Coryell Museum and Historical Center is located in what was once Bigham Hardware and Furniture Company. In our gift shop is a magazine of reprinted advertisements from The Gatesville Messenger in 1909. Bigham Hardware and Furniture has a full page advertisement and many of the businesses in town have large advertisements in this magazine as well.
The article states that the Bigham Hardware and Furniture Company was organized by a group of investors including M. C. Bigham who also served as manager. The article says that “this institution would be a credit to a city of 40,000 people”. The Coryell County census recorded a population of about 21,000 people in 1900 according to A History of Coryell County, by Zelma Scott.
The building is 50 x 100 feet and has a very large and roomy balcony. The museum uses this balcony for the GTT display—Gone to Texas, as well as a large kitchen exhibit, pioneer home and numerous other exhibits.
The article also reports that “Coryell County is fortunate to have an institution of such proportions—model in every detail. Some few of their specialties are Bridge and Beach stoves, Majestic ranges, Keen Cutter cutlery, bicycles, guns, Standard sewing machines, the celebrated Kokomo wires for hog and stock fences, and the famous Samson windmills, of which this firm has sold two and one-half (rail) cars in one year. The hills and valleys of Coryell County are dotted with them.”
“In the rear of the building are manufactured flues and well casings. It is a model and most credible workshop, prepared to do all kinds of plumbing work and fitting up of bath rooms. “
The statement about bathrooms makes me wonder what conveniences were available in Gatesville for indoor bathrooms and at what cost, as most rural homes had outhouses as late as 1945.
According to the The Gatesville Messenger 1909 Bigham Hardware had one more very interesting service that it provided for Coryell County. It is described below:
“This firm also maintains one of the best undertaking departments in Central Texas, which is equipped with modern lowering device, church truck and coffins and caskets in all sizes and from the cheapest wood up to the very finest metallic casket. They are prepared to do embalming and it is proper to say that their undertaking department is used not only here in Gatesville but in many sections of this county.”
Some of the staff of Bigham Hardware in 1909 were as follows:
“The trade is waited on by M.C. Bigham, B.F. McClinton, Sam Dickie and Cal Byrom, while the shop is looked over by John Washburn, Reed Powell and Bub Smith. Fourteen years ago this writer (of the 1909 article) recalls selling him his first advertising--$1 per month was all he could afford, but as he grew, his advertising grew and today he is one of he best and most successful advertisers in Coryell County. He is a liberal, broadminded, public spirited citizen and takes great pride in Coryell County.” You could assume from this advertisement, that Bigham Hardware had been in business since 1890.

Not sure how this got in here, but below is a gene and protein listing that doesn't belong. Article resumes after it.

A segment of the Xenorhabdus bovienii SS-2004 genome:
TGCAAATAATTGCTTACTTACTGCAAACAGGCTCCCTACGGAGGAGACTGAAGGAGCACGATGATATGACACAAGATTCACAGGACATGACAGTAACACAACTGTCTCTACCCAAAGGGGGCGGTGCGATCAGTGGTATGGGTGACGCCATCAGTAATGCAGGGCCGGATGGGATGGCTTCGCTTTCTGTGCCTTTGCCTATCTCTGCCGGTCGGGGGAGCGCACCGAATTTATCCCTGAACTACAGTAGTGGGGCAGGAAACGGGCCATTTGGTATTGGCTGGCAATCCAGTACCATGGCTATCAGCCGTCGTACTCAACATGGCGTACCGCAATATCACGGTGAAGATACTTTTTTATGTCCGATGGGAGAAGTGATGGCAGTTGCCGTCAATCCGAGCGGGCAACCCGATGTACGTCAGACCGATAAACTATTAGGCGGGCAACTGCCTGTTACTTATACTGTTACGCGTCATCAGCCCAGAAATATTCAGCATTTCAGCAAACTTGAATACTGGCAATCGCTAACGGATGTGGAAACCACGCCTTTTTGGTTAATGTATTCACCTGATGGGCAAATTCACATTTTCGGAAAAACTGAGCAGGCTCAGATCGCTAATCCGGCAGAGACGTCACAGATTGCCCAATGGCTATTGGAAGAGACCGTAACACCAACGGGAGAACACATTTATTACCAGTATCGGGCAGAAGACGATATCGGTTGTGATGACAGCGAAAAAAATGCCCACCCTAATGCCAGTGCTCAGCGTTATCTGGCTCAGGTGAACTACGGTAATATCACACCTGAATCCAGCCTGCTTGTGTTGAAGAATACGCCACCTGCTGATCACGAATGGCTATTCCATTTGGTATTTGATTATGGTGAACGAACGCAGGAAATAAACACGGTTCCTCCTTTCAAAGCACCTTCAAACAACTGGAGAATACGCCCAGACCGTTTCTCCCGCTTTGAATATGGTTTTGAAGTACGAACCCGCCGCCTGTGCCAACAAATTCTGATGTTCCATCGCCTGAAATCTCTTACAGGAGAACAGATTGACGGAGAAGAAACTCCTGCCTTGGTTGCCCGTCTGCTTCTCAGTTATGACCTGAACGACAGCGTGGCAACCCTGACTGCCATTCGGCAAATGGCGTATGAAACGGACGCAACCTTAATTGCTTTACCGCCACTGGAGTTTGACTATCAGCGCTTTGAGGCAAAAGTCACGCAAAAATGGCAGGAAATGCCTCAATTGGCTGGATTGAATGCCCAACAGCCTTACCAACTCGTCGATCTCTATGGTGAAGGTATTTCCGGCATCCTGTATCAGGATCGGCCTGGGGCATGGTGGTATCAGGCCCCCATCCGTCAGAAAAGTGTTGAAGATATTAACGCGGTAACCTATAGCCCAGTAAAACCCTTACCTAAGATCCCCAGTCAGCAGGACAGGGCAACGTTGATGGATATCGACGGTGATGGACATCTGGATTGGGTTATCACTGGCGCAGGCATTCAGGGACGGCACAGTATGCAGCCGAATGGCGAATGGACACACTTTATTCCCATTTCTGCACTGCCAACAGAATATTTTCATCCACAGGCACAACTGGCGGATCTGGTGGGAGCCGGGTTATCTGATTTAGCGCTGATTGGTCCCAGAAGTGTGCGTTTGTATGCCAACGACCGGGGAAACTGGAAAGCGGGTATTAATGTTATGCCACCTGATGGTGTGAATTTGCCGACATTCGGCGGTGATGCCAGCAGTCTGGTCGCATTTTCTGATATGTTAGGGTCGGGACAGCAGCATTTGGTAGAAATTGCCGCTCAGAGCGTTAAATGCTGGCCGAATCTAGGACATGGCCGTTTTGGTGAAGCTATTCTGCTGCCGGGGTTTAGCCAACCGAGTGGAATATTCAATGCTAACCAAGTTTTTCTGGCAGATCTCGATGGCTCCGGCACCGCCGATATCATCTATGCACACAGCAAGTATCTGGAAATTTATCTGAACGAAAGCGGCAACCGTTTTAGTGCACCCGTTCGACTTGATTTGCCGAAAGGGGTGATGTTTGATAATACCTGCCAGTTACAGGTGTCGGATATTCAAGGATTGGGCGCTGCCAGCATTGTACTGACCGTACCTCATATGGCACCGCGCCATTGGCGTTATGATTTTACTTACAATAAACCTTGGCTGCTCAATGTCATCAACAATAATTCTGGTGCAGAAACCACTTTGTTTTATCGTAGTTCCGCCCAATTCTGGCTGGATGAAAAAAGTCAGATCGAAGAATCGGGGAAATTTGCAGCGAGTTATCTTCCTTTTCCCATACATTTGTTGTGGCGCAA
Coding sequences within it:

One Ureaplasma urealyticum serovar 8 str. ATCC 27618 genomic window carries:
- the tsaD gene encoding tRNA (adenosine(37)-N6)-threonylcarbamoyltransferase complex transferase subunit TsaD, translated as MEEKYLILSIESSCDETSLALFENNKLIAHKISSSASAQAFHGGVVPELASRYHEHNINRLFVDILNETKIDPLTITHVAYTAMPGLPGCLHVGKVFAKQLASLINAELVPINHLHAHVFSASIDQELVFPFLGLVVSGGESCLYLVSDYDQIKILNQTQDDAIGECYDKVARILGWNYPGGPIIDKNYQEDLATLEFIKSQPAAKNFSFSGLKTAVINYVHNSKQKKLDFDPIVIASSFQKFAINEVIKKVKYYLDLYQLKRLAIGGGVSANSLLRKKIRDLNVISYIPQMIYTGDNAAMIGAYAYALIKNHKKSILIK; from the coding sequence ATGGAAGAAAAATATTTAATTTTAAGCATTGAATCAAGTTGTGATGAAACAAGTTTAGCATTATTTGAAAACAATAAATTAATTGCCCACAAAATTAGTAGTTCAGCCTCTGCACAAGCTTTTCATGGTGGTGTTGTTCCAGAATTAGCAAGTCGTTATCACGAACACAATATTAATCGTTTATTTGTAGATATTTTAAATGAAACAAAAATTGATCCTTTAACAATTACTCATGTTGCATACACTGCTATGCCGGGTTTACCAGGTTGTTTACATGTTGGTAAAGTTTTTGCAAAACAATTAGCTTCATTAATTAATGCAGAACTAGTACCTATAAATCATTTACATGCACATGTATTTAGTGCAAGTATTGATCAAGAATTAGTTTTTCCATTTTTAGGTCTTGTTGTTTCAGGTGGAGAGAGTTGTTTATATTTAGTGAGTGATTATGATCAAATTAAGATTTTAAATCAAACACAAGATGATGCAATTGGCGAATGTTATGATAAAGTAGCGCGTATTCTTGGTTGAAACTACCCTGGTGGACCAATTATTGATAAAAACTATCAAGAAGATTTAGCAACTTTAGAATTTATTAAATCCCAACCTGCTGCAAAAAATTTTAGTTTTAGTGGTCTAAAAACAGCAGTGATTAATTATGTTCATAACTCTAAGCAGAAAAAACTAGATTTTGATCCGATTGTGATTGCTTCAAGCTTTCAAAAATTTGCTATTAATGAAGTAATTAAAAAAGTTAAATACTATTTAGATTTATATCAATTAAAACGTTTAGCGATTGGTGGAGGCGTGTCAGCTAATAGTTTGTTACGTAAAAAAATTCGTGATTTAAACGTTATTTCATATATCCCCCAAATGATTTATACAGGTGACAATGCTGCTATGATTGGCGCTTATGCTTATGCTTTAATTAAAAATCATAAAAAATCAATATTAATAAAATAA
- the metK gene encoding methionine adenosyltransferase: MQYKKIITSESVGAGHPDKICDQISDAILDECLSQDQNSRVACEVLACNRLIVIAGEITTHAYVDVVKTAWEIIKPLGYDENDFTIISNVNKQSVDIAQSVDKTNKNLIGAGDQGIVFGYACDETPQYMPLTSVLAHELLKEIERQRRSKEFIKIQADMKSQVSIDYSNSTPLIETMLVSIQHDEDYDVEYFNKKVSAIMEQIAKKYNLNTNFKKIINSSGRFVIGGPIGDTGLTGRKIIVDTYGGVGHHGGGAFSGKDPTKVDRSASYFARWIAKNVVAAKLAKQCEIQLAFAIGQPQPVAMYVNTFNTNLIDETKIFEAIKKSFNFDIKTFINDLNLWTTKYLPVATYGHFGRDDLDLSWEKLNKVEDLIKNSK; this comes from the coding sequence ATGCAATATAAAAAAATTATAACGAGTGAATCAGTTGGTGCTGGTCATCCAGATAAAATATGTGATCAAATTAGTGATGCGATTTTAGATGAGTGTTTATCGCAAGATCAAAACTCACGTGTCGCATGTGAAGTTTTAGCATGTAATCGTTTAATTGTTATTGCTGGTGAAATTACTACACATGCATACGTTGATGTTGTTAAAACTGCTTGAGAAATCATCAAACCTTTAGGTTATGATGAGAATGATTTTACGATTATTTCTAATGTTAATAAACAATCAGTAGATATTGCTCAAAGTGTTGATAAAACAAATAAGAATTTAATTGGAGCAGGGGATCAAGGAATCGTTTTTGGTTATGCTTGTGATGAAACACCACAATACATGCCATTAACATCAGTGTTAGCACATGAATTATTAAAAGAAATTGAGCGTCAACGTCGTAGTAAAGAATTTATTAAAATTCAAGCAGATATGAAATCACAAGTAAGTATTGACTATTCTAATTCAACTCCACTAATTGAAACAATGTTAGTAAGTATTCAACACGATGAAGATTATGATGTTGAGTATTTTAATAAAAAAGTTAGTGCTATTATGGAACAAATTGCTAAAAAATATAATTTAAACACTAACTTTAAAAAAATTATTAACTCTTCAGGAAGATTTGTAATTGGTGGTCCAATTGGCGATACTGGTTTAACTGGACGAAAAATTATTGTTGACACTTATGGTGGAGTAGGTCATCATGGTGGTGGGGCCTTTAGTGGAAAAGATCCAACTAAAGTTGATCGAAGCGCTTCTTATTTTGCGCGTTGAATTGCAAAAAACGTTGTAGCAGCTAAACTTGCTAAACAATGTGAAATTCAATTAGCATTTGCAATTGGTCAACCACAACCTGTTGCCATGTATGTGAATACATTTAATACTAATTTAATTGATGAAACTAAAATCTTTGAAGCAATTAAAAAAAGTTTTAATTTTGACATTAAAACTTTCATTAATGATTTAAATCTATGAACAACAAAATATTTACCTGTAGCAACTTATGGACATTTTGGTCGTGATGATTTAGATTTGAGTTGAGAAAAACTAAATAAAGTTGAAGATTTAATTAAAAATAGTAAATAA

The article continues that “Bigham’s carried a wide variety of furniture from the finest to the cheapest.” The original freight elevator can still be seen at Coryell Museum. In 1909 it carried furniture and other heavy items to the second floor. The oak flooring and working mechanism of ropes and pulleys can clearly be seen thru the glass windows.”
Mary Bigham Roberts was kind enough to give me an interview to tell me about her family. M. C. Bigham’s father Samuel Watson Bigham came with his 5 brothers from Tennessee in 1852 with the Scotts and Bates family and several other families by wagon train. She recalls that her father Madison Ciscero Bigham (1873-1966) was a surveyor, a mason and a member of the First Baptist Church. Her father made the copper box for the time capsule in the cornerstone of our Coryell County Courthouse. It was an exact fit in the cavity in the rock and was a very neat piece of work, according to The History of Coryell County by Zelma Scott.
Mary Bigham Roberts has donated a beautifully stylish dresser to Coryell Museum. It was bought at her father’s hardware store many years ago. It has a 2 foot tall oval mirror and the whole dresser is curved to allow a chair to be pulled in the semicircle. The 4 drawers are small and curved and each has a lovely cut glass drawer pull. Mrs. Roberts has worked for many years as a volunteer at Coryell Museum and is currently a member.
Come to the museum and enjoy seeing our 100 year plus building that was once Bigham Hardware and Furniture.
By Jann Dworsky and Property of The Gatesville Messenger 2014